Born in Glasgow, Scot., on Feb. 20, 1951, Brown was the son of a Labour Party-supporting Church of Scotland minister. At the age of 16, Brown was the youngest person since World War II to win a scholarship to the University of Edinburgh, where he immersed himself in student politics. He was also an enthusiastic rugby player until he lost the sight in one eye, the delayed result of an accident in a school rugby game. In 1974 Brown helped organize the campaign to elect Robin Cook to Parliament. By the time the two men entered the Cabinet together 23 years later (with Cook as foreign secretary), they had become rivals. Their hostility dated from the ill-fated 1979 campaign for limited self-government for Scotland, when they fought on opposite sides—Brown supporting a "yes" vote in that year's referendum, and Cook opting for a "no" vote. In 1998, after a successful vote on devolution, Brown campaigned against the extreme Scottish Nationalists.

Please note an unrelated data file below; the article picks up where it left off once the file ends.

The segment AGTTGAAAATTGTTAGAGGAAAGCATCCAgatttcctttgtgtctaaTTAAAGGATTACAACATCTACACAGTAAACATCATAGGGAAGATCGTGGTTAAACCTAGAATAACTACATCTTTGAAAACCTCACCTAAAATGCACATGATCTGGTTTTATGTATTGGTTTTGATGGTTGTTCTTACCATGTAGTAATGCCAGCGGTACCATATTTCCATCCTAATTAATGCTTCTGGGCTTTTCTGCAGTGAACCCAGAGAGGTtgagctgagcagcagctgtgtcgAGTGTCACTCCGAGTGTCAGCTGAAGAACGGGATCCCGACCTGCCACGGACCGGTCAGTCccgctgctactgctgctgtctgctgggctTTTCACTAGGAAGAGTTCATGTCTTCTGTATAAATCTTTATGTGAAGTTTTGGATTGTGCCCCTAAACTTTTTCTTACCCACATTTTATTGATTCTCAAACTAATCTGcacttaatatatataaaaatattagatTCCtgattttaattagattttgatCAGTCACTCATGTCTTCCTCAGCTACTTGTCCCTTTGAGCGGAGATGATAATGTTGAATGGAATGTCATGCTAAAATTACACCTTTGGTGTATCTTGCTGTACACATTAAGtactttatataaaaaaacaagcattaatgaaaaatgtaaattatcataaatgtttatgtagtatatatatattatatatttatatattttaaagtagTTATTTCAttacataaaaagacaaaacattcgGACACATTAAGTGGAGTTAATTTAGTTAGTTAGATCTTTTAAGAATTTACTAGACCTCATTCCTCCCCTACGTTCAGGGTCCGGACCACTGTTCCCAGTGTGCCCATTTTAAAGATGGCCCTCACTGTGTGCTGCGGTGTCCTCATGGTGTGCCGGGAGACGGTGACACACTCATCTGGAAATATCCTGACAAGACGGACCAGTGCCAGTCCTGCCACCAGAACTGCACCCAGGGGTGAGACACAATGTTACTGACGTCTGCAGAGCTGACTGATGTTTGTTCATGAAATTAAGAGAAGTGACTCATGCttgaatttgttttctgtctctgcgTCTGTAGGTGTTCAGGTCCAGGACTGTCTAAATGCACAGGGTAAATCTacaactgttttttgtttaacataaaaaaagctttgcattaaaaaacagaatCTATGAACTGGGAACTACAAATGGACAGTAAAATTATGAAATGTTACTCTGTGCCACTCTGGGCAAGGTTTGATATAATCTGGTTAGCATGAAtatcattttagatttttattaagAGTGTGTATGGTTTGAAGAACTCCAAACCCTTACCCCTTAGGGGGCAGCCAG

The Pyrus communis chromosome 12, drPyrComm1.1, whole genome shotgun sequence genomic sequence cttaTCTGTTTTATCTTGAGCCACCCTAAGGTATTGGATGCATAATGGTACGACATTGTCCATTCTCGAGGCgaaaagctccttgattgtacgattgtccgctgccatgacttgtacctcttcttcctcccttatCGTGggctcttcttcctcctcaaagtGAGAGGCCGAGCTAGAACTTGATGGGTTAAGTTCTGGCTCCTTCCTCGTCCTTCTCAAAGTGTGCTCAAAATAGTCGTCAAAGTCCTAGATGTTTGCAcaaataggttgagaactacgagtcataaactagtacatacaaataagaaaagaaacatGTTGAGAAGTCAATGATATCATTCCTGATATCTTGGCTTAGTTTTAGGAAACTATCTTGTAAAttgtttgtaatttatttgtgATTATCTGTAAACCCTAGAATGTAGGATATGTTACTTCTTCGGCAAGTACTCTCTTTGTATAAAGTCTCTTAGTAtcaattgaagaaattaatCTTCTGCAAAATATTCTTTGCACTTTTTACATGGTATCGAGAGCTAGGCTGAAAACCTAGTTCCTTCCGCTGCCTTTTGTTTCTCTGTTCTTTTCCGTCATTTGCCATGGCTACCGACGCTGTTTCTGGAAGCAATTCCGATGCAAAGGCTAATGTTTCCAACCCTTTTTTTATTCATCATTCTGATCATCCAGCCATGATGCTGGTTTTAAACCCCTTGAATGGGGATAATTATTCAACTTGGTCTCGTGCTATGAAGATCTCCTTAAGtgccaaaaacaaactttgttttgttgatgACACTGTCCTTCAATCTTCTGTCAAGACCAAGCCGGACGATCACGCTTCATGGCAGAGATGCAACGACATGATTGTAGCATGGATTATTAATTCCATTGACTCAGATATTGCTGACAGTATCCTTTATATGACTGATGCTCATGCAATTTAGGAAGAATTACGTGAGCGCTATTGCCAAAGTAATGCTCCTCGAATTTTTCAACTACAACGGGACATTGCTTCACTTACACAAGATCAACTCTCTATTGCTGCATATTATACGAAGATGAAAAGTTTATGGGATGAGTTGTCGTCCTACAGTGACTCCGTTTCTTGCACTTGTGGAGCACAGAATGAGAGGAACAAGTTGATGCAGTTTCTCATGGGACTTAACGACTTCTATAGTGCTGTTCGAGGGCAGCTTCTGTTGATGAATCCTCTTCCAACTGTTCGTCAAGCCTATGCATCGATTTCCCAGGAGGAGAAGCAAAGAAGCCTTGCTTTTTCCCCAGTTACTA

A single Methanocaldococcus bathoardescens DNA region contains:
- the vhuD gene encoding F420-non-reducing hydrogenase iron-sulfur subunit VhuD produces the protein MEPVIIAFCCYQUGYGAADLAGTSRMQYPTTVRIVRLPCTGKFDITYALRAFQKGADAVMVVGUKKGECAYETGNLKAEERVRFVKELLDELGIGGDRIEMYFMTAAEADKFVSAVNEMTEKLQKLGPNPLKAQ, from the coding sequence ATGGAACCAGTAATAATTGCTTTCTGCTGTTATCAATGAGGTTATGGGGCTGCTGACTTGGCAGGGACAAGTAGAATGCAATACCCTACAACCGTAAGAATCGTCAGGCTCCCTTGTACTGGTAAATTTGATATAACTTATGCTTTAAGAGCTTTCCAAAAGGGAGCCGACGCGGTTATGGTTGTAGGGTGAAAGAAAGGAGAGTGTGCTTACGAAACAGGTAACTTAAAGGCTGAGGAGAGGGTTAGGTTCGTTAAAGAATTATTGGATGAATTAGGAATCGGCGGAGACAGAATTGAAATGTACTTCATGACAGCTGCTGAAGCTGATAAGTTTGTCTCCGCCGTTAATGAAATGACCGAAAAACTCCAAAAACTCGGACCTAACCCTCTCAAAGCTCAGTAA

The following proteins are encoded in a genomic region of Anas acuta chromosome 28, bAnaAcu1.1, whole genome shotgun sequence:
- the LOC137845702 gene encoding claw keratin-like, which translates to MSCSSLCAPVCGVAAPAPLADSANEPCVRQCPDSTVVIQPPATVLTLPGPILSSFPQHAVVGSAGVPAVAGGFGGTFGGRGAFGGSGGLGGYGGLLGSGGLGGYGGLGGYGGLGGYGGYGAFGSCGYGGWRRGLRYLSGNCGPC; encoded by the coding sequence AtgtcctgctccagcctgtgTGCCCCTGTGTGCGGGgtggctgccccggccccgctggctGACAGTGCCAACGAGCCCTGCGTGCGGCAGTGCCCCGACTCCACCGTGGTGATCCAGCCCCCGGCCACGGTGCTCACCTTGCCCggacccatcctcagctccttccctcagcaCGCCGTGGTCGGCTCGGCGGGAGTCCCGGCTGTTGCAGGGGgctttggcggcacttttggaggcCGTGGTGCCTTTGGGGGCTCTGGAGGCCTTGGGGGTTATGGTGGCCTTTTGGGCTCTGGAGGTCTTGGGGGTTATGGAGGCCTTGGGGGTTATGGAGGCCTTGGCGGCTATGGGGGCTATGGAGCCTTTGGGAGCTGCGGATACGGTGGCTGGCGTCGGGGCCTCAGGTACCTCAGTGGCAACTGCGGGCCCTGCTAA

Brown entered Parliament in 1983 as MP for Dunfermline East, an industrial constituency near Glasgow. He became friends with Tony Blair, another new MP, and the two soon found themselves at the forefront of the campaign to modernize Labour's political philosophy, replacing the dream of state socialism with a more pragmatic, market-friendly strategy. Brown, two years older than Blair, was widely regarded as the senior half of the partnership and the one more likely eventually to become party leader. By the time then-Labour leader John Smith died in 1994, however, Blair had overtaken Brown as the favoured candidate of party activists and the wider public.